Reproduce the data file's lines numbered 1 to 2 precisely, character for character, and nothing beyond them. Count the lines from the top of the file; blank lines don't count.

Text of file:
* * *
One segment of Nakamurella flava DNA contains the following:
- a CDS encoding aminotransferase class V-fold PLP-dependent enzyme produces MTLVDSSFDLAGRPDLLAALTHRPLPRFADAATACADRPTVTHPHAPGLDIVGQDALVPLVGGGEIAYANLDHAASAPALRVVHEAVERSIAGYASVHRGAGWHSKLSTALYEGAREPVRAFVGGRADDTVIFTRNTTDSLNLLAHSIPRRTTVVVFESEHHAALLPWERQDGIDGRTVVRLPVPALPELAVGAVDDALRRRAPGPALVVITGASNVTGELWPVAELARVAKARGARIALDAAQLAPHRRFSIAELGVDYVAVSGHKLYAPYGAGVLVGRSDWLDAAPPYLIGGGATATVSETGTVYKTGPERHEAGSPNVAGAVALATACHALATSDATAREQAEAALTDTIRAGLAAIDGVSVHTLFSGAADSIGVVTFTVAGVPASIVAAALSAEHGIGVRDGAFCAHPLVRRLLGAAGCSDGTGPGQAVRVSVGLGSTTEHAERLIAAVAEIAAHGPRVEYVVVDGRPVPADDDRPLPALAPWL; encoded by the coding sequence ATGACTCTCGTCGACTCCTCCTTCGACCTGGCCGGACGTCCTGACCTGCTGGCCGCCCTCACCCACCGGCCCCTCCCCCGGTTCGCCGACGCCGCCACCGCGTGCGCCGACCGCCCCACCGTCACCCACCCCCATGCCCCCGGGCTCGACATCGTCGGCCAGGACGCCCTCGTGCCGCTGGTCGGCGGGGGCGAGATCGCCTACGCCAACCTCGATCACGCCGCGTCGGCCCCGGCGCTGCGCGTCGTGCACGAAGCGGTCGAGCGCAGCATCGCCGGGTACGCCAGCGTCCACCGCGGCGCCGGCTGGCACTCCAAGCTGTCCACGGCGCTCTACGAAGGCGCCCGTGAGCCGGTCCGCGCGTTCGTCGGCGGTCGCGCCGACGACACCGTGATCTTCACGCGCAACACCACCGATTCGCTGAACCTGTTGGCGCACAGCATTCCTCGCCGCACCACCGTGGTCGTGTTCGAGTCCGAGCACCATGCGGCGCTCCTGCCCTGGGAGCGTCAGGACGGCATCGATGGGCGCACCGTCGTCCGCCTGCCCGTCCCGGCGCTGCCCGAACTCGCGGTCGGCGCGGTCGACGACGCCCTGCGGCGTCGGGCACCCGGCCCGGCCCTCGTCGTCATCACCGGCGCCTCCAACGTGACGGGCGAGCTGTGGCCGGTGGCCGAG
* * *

One segment of Nakamurella flava DNA contains the following:
- a CDS encoding aminotransferase class V-fold PLP-dependent enzyme produces MTLVDSSFDLAGRPDLLAALTHRPLPRFADAATACADRPTVTHPHAPGLDIVGQDALVPLVGGGEIAYANLDHAASAPALRVVHEAVERSIAGYASVHRGAGWHSKLSTALYEGAREPVRAFVGGRADDTVIFTRNTTDSLNLLAHSIPRRTTVVVFESEHHAALLPWERQDGIDGRTVVRLPVPALPELAVGAVDDALRRRAPGPALVVITGASNVTGELWPVAELARVAKARGARIALDAAQLAPHRRFSIAELGVDYVAVSGHKLYAPYGAGVLVGRSDWLDAAPPYLIGGGATATVSETGTVYKTGPERHEAGSPNVAGAVALATACHALATSDATAREQAEAALTDTIRAGLAAIDGVSVHTLFSGAADSIGVVTFTVAGVPASIVAAALSAEHGIGVRDGAFCAHPLVRRLLGAAGCSDGTGPGQAVRVSVGLGSTTEHAERLIAAVAEIAAHGPRVEYVVVDGRPVPADDDRPLPALAPWL; encoded by the coding sequence ATGACTCTCGTCGACTCCTCCTTCGACCTGGCCGGACGTCCTGACCTGCTGGCCGCCCTCACCCACCGGCCCCTCCCCCGGTTCGCCGACGCCGCCACCGCGTGCGCCGACCGCCCCACCGTCACCCACCCCCATGCCCCCGGGCTCGACATCGTCGGCCAGGACGCCCTCGTGCCGCTGGTCGGCGGGGGCGAGATCGCCTACGCCAACCTCGATCACGCCGCGTCGGCCCCGGCGCTGCGCGTCGTGCACGAAGCGGTCGAGCGCAGCATCGCCGGGTACGCCAGCGTCCACCGCGGCGCCGGCTGGCACTCCAAGCTGTCCACGGCGCTCTACGAAGGCGCCCGTGAGCCGGTCCGCGCGTTCGTCGGCGGTCGCGCCGACGACACCGTGATCTTCACGCGCAACACCACCGATTCGCTGAACCTGTTGGCGCACAGCATTCCTCGCCGCACCACCGTGGTCGTGTTCGAGTCCGAGCACCATGCGGCGCTCCTGCCCTGGGAGCGTCAGGACGGCATCGATGGGCGCACCGTCGTCCGCCTGCCCGTCCCGGCGCTGCCCGAACTCGCGGTCGGCGCGGTCGACGACGCCCTGCGGCGTCGGGCACCCGGCCCGGCCCTCGTCGTCATCACCGGCGCCTCCAACGTGACGGGCGAGCTGTGGCCGGTGGCCGAG